Skeptical, but being swept along by the stunning beauty of the country and its people, I did begin to wonder if (contrary to learned opinion) Brazil had solved its race problem by just mixing everyone up. British scholar Paul Gilroy recently said that Brazil and South Africa – a country that I also visited recently and will invoke later – present “a new paradigm of race” that is more subtle and flexible than the U.S.’s old “one drop” (of black blood makes you black) rule that equates whiteness with mythical purity…

Read the entire article here.

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Tiger Woods Is Not the End of History: or, Why Sex across the Color Line Won’t Save Us All

Posted in Articles, History, Media Archive, Social Science, United States on 2010-02-02 19:08Z by Steven

Tiger Woods Is Not the End of History: or, Why Sex across the Color Line Won’t Save Us All

The American Historical Review
Volume 108, Number 5
December 2003

Henry Yu, Professor of History
University of California, Los Angeles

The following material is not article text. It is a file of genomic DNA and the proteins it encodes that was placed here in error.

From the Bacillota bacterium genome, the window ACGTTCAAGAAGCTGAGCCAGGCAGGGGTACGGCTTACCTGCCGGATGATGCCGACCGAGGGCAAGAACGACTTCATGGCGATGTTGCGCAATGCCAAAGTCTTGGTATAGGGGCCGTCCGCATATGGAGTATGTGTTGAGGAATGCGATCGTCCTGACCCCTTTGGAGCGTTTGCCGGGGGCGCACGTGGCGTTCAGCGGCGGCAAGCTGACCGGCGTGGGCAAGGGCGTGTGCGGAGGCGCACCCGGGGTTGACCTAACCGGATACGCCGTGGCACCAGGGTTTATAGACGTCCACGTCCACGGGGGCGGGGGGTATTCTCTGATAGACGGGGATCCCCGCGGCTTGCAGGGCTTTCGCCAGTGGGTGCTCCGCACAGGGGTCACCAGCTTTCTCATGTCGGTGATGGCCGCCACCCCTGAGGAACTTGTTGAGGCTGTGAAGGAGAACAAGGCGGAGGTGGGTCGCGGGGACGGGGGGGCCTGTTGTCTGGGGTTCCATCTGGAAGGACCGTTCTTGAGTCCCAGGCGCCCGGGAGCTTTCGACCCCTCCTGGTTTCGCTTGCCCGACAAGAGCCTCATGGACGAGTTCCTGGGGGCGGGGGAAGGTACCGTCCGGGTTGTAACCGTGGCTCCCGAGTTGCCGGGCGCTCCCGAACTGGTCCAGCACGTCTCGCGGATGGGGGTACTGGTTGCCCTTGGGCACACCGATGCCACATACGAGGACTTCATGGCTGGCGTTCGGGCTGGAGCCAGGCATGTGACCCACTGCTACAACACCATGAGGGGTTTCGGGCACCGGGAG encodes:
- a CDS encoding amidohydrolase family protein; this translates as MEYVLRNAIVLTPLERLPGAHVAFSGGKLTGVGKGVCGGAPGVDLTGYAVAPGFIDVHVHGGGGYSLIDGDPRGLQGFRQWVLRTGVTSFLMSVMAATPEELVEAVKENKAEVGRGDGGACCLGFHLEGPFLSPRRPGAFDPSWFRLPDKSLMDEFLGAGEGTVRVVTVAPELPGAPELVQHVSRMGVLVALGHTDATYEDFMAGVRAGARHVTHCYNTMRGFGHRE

In December 1996, several months after Tiger Woods left Stanford University to become a professional golfer, a Sports Illustrated story entitled “The Chosen One” quoted Tiger’s father, Earl, claiming that his son was “qualified through his ethnicity” to “do more than any other man in history to change the course of humanity.” Tiger’s mother, Kultida, agreed, asserting that, because Tiger had “Thai, African, Chinese, American Indian and European blood,” he could “hold everyone together. He is the Universal Child.” The story’s author concluded that, “when we swallow Tiger Woods, the yellow-black-red-white man, we swallow … hope in the American experiment, in the pell-mell jumbling of genes. We swallow the belief that the face of the future is not necessarily a bitter or bewildered face; that it might even, one day, be something like Tiger Woods’ face.” Building on the interest in Tiger Woods, stories about mixed-race children and intermarriage proliferated. In January 2000, both Newsweek and Time opened the millennium with cover art speculating on the multi-racial faces of America’s future.